The second stop was no good, either. Even though the switchman and the engineer would both be at the opposite end of the train for this switch, we would have had to have opened the freight car - and taken the beer - right in full view of Central Avenue, and all of the pedestrians and cars at the shopping center, as that was where the train backed to before stopping. This was at least as bad as the first scenario.
This left the third option, that being when the train came to a full stop to unload. While this might have appeared impossibly dangerous, being in such close proximity to the actual distributorship and a large number of workers, it was actually the perfect spot, for three reasons:
1) Both the engineer and the switchman left the train then, to enter the building. Nobody was watching the train for at least five minutes while they went inside and shot the shit with the loading dock guys. Usually, it would be well more than five minutes, but we knew we had at least that long and that would be long enough.
2) The train was completely out of sight of the street once it moved behind the silos. Nobody would be able to see us.
3) Since there was no way for us to actually transport the beer back into the neighborhood during the daylight hours without being seen, we needed a place to hide it. We knew that nobody ever went inside of the chocolate silos since they had been abandoned - nobody except us, that is, as we had taken to exploring around in them - so all we had to do was grab the beer and walk a short distance to a door in the silos and stash it there.
(I feel as though I should mention here that we weren’t normally thieves. We had the usual inclination towards petty larceny that is common in most boys, but that’s all. We had no profit motive. We weren’t really poor, so that wasn’t our excuse, either. More than anything else, we decided to do this because it was an adventure. We wanted to see if we could do it because it was there, just like the guy who climbed Everest. Also, since we couldn’t legally buy beer, we figured this was as easy [if not easier] as finding someone to buy it for us at the package store. It was wrong, of course, but we weren’t really malicious in our intent.)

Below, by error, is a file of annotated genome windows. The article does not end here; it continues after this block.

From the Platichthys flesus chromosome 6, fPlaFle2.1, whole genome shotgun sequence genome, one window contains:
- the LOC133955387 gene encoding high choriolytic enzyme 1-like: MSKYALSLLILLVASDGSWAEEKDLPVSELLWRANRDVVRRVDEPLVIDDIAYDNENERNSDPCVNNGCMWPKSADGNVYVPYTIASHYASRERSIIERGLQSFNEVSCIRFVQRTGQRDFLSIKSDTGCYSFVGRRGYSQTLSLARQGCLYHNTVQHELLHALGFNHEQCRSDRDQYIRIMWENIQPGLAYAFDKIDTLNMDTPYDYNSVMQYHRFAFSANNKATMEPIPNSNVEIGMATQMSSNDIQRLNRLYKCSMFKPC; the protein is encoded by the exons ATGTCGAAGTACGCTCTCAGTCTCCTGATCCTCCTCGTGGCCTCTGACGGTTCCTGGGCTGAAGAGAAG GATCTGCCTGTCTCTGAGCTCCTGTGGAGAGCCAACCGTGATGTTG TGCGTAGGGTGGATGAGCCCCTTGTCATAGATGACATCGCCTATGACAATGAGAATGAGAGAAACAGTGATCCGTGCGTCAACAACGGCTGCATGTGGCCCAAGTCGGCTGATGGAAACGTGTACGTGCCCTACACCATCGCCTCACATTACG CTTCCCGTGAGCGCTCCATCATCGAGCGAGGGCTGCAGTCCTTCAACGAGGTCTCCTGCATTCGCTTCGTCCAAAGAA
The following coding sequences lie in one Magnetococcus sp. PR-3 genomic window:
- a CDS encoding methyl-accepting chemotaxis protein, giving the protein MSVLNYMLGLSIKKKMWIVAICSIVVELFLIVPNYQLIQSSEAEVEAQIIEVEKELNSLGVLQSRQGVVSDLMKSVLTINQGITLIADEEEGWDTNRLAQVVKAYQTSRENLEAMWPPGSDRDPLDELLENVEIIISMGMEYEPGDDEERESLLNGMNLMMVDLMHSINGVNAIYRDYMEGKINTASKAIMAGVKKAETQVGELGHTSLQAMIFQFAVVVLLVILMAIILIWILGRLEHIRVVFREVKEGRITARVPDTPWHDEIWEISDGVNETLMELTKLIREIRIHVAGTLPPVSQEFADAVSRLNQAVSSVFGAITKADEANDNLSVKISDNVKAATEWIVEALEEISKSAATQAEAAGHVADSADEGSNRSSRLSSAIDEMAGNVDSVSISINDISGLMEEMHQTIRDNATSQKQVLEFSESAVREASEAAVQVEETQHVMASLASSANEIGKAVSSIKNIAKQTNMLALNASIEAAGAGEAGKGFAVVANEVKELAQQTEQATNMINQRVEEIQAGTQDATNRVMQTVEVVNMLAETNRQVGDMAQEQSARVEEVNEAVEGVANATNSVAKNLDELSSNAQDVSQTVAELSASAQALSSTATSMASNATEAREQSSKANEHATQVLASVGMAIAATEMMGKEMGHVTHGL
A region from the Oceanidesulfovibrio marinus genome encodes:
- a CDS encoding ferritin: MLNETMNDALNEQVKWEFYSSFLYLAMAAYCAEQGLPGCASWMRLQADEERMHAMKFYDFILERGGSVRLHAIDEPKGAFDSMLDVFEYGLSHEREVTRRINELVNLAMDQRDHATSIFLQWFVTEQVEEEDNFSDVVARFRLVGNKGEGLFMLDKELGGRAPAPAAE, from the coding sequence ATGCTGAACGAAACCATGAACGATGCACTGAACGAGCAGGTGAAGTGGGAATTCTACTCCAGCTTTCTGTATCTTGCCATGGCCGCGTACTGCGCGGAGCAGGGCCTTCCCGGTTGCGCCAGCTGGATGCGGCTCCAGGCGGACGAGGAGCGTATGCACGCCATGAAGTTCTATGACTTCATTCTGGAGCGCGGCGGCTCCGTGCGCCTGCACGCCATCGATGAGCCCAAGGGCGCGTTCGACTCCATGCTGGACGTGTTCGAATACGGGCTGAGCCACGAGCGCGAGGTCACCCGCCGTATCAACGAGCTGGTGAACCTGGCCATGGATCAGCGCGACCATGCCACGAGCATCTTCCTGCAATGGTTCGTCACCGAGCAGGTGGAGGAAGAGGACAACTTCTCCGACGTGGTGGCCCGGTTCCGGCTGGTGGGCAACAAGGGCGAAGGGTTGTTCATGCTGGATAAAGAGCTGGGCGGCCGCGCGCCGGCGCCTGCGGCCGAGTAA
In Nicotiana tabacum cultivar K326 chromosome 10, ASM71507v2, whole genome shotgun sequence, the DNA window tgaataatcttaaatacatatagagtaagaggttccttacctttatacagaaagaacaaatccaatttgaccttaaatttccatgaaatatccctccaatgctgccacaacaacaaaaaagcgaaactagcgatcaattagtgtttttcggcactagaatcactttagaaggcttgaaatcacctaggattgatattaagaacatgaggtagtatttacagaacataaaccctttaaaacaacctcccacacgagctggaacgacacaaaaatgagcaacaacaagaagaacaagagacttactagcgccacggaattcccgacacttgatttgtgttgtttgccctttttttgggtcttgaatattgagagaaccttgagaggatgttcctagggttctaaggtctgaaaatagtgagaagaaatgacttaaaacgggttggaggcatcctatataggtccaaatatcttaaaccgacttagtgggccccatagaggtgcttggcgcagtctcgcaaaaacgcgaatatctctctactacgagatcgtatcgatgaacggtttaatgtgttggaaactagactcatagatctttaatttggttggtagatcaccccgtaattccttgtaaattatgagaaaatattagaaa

Anyway, one of us appropriated a pair of wirecutters from his house and we waited for the train down at the bridge. We felt the rails vibrate as we heard the train approach, so we all scooted underneath the bridge, where there was a small bit of dry land to sit on while we waited for the train to cross the river.
The train came and did its dance; down one set of rails, back across the bridge, down the other set and then forward onto the spur and behind the silos. When the train passed over the bridge, with us underneath, it was pretty damned scary. We were about three feet from the bottom of the train. It was loud as all get out and even though we had seen the train pass over this very strong iron bridge hundreds of times, I still couldn’t help thinking that it would be one horrible way to die if the bridge decided to give out this time. Just as I was thinking this thought, a heavy black three-inch-long or so rivet actually fell from above me, landing a couple of feet to my right. Whether this had popped from the bridge, or the train itself, or had just been sitting on the bridge and been jostled loose by the train, I don’t know, but it wasn’t comforting.
After the train had passed completely by overhead, we climbed out and watched it finish its journey. We then crossed the bridge ourselves and ran towards the spur behind the silos, making sure that nobody saw us from the street. After a quick look up the tracks to be sure nobody was watching from the beer distributorship, the fellow with the wirecutters put them to use, snapping the steel band on the last boxcar. We slid open the door, as slowly and as quietly as possible, and there it was. Paydirt! Case after case of golden cans of Miller High Life! We each grabbed a case, scurried back past the end of the train, then took a left and headed towards the door of the silos. We went inside and put the beer in a stack over by the wall.